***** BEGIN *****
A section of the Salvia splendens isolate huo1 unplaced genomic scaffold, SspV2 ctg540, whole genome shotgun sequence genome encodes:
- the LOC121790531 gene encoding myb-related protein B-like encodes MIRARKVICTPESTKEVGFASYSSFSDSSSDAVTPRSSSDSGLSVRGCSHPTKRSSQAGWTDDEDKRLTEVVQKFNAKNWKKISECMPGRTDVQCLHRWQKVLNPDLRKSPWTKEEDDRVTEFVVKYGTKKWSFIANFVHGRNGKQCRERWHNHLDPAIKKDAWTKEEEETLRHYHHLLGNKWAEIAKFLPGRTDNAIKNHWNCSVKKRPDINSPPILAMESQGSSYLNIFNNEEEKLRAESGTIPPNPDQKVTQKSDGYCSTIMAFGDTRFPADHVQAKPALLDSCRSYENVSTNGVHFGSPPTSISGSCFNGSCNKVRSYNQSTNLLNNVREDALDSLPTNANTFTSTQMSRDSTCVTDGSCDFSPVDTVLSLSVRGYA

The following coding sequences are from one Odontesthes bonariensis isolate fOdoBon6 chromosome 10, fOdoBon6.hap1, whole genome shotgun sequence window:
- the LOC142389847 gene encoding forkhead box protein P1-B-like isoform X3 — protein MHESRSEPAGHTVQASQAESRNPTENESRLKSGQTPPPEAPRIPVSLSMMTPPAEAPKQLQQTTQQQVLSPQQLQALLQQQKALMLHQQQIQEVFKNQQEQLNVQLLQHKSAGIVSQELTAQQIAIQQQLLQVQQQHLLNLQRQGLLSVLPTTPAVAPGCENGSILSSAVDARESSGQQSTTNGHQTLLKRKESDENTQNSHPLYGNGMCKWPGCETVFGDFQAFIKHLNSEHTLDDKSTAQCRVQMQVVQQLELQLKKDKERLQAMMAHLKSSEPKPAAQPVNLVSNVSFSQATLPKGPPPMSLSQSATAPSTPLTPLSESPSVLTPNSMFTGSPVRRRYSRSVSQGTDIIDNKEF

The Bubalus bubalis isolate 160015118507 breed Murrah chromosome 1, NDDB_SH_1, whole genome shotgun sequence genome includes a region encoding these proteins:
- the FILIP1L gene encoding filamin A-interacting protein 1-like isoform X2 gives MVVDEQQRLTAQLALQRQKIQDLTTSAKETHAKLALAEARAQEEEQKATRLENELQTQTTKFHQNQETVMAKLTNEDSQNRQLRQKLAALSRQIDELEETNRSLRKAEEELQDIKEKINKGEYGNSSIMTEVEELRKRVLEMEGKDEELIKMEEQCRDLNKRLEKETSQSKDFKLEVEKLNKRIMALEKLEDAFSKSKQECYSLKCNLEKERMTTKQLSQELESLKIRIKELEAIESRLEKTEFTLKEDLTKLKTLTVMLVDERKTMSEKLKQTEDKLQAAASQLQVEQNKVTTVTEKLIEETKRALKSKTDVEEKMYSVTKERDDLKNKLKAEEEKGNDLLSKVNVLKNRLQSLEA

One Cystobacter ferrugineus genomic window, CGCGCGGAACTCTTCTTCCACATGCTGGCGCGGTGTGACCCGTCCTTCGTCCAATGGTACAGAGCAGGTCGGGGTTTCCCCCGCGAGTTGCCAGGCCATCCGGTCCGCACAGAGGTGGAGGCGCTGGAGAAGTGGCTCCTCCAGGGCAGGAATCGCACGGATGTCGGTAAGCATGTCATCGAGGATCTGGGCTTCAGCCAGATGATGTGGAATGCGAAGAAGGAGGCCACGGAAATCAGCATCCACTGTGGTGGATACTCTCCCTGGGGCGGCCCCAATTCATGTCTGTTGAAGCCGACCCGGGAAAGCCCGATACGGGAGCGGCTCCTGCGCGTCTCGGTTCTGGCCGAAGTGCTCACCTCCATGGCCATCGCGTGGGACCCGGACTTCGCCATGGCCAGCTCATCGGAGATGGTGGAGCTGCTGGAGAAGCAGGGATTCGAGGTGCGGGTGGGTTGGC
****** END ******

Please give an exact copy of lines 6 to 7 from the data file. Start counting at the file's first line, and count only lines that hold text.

- the FILIP1L gene encoding filamin A-interacting protein 1-like isoform X2 gives MVVDEQQRLTAQLALQRQKIQDLTTSAKETHAKLALAEARAQEEEQKATRLENELQTQTTKFHQNQETVMAKLTNEDSQNRQLRQKLAALSRQIDELEETNRSLRKAEEELQDIKEKINKGEYGNSSIMTEVEELRKRVLEMEGKDEELIKMEEQCRDLNKRLEKETSQSKDFKLEVEKLNKRIMALEKLEDAFSKSKQECYSLKCNLEKERMTTKQLSQELESLKIRIKELEAIESRLEKTEFTLKEDLTKLKTLTVMLVDERKTMSEKLKQTEDKLQAAASQLQVEQNKVTTVTEKLIEETKRALKSKTDVEEKMYSVTKERDDLKNKLKAEEEKGNDLLSKVNVLKNRLQSLEA

One Cystobacter ferrugineus genomic window, CGCGCGGAACTCTTCTTCCACATGCTGGCGCGGTGTGACCCGTCCTTCGTCCAATGGTACAGAGCAGGTCGGGGTTTCCCCCGCGAGTTGCCAGGCCATCCGGTCCGCACAGAGGTGGAGGCGCTGGAGAAGTGGCTCCTCCAGGGCAGGAATCGCACGGATGTCGGTAAGCATGTCATCGAGGATCTGGGCTTCAGCCAGATGATGTGGAATGCGAAGAAGGAGGCCACGGAAATCAGCATCCACTGTGGTGGATACTCTCCCTGGGGCGGCCCCAATTCATGTCTGTTGAAGCCGACCCGGGAAAGCCCGATACGGGAGCGGCTCCTGCGCGTCTCGGTTCTGGCCGAAGTGCTCACCTCCATGGCCATCGCGTGGGACCCGGACTTCGCCATGGCCAGCTCATCGGAGATGGTGGAGCTGCTGGAGAAGCAGGGATTCGAGGTGCGGGTGGGTTGGC